Only the Poor Die Young
The lives of people who are lower on the socioeconomic ladder are shorter and less healthy, on average, than those of people on higher rungs. What is needed are more targeted welfare policies that account for the effects of selective upward social mobility and different rates of diffusion of behavioral change.
ROTTERDAM – People who are lower on the socioeconomic ladder (indicated by their level of education, occupation, or income) have shorter and less healthy lives, on average, than those on higher rungs. Indeed, life expectancy at birth often varies by 5-10 years, depending on social and economic well-being, with poorer people spending 10-20 more years of life suffering from illness or disability than their wealthier counterparts.
In the nineteenth century, this situation would not have been surprising, given low average income, widespread poverty, and lack of social security. But such data are commonly reported for high-income countries today, including those ranking high on indices of economic prosperity and human development – even Western Europe’s highly developed welfare states.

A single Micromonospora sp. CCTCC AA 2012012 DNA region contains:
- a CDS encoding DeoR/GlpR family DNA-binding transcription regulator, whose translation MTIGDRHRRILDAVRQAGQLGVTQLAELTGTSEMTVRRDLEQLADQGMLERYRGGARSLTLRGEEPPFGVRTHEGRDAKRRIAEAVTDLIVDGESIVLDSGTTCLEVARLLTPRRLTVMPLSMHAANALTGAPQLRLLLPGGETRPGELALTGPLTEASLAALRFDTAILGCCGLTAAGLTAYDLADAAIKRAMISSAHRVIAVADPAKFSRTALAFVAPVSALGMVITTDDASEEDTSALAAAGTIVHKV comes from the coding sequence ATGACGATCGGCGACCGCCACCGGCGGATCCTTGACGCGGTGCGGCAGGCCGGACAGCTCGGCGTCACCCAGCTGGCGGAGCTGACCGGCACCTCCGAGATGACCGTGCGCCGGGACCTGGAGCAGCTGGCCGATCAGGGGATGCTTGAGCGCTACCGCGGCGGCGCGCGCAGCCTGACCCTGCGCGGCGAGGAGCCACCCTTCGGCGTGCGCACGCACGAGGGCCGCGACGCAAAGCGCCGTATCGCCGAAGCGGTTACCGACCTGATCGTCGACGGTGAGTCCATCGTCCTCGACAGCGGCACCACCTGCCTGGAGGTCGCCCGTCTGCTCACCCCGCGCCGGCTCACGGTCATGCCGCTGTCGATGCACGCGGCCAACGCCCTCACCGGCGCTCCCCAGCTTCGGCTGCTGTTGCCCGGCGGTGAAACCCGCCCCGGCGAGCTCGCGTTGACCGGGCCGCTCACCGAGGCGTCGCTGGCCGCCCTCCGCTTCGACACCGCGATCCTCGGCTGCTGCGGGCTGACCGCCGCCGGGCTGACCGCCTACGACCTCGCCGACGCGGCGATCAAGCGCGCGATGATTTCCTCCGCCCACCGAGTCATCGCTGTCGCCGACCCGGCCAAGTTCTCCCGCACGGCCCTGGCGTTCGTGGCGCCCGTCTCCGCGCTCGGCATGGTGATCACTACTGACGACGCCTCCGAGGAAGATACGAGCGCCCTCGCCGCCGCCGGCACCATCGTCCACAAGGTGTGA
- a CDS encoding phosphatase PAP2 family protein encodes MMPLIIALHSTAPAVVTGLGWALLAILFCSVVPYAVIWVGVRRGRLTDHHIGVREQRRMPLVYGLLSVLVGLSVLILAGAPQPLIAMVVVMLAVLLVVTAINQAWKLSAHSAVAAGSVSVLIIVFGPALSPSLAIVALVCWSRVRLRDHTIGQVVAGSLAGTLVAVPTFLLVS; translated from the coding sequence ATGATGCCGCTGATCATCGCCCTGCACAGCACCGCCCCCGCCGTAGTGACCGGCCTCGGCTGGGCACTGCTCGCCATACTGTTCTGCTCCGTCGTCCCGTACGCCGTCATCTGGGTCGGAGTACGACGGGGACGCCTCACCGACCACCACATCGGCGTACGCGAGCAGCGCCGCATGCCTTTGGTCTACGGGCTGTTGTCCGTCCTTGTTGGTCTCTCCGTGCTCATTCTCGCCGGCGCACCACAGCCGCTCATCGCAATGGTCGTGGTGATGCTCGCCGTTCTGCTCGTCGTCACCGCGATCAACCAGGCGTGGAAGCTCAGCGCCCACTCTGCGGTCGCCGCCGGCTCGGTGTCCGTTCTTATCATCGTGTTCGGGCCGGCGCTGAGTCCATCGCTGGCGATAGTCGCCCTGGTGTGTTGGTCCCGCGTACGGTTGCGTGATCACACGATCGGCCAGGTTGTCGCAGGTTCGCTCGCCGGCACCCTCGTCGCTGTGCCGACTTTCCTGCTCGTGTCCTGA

Since the end of World War II, Western European countries have tried to reduce socioeconomic inequality, or offset its consequences, through progressive taxation, social security programs, and a wide range of collectively financed provisions, such as public housing, education, health care, and cultural and leisure facilities. But, while these policies have reduced inequalities in some social and economic outcomes, including income, housing quality, and health-care access, they have been insufficient to eliminate health inequalities.
We hope you're enjoying Project Syndicate.
To continue reading, subscribe now.
Get unlimited access to PS premium content, including in-depth commentaries, book reviews, exclusive interviews, On Point, the Big Picture, the PS Archive, and our annual year-ahead magazine.
Already have an account or want to create one to read two commentaries for free? Log in